Australians are addicted to overspending on credit cards

24 May 2017, Sophie Elsworth News Corp Australia Network

CREDIT card users admit the temptation to splash out on plastic is far too enticing and many do it just so they can rack up rewards points.

While the nation has amassed more than $52.5 billion on credit cards and more than $32.9 billion is accruing interest, cardholders concede they have spent more than they should have or been tempted to do so because it’s so easy to spend up.

The new data from debt solutions agency Fox Symes found 37 per cent of Australians have overspent or been tempted to overspend on credit cards.

And the reasons for this vary — from the lender offering to increase their limit allowing them to spend more (16 per cent), to the ease of getting a card (11 per cent).

Other cardholders said it’s way too easy to meet minimum monthly repayments (10 per cent) or they overspend just so they can collect more rewards points (10 per cent).

Minimum monthly repayments are usually around just two per cent of the card’s total outstanding balance.

Fox Symes’s executive director Deborah Southon said these results were “disturbing” as many consumers continued to get tangled up in debt.

“A lot of this has to do with us being a consumer-driven society where we just have to have what we want immediately and we do so on credit,’’ she said.

“It’s just so easy and tempting, especially for the younger generations ... they’ve not seen what high-interest rates are like, they’ve not seen what it’s like when it’s hard to get a job.

“That temptation to say yes to a credit card is there ... you can see the consequences of it because we have a large number of indebted people.”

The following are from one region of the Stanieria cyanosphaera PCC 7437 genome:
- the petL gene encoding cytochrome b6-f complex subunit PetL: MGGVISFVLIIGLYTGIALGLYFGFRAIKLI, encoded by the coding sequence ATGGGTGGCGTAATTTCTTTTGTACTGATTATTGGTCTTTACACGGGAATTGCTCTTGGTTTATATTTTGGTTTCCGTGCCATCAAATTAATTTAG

Cardholders can at any time apply to increase their card limit but usually there are restrictions that only allow you to request one card limit increase every six months from your lender.

Credit card providers cannot send you unsolicited invitations to increase your credit limit without first getting your approval when you signed up to the card.

AMP financial planner Darren James warned consumers to only use credit cards alongside a “rigid budget.”

“It’s almost like giving yourself a payrise but with borrowed money, with a payrise people often spend it without knowing where the money is going and this is, unfortunately, the same sort of outcome,’’ he said.

“If you’re a disciplined person and have a budget in place a credit card can be used quite well with the basis that every month you can pay it off fully without paying interest charges.

“But for those who can’t manage that, if it’s likely to result in them paying more for something because they can’t repay their credit card then it would be better for them not to have a credit card.”


  • Pay off your card balance in full every month to avoid interest charges.
  • Keep your limit low so you can’t rack up high amounts of debt.
  • Don’t accept invitations to increase your limit.
  • Set up direct debits so you automatically pay off your card balance each month.
  • If you can’t pay the card off in full each month look for a low-rate card.

This article first appeared on

Back to Latest News

You can find out more about how we can help you consolidate your debt here.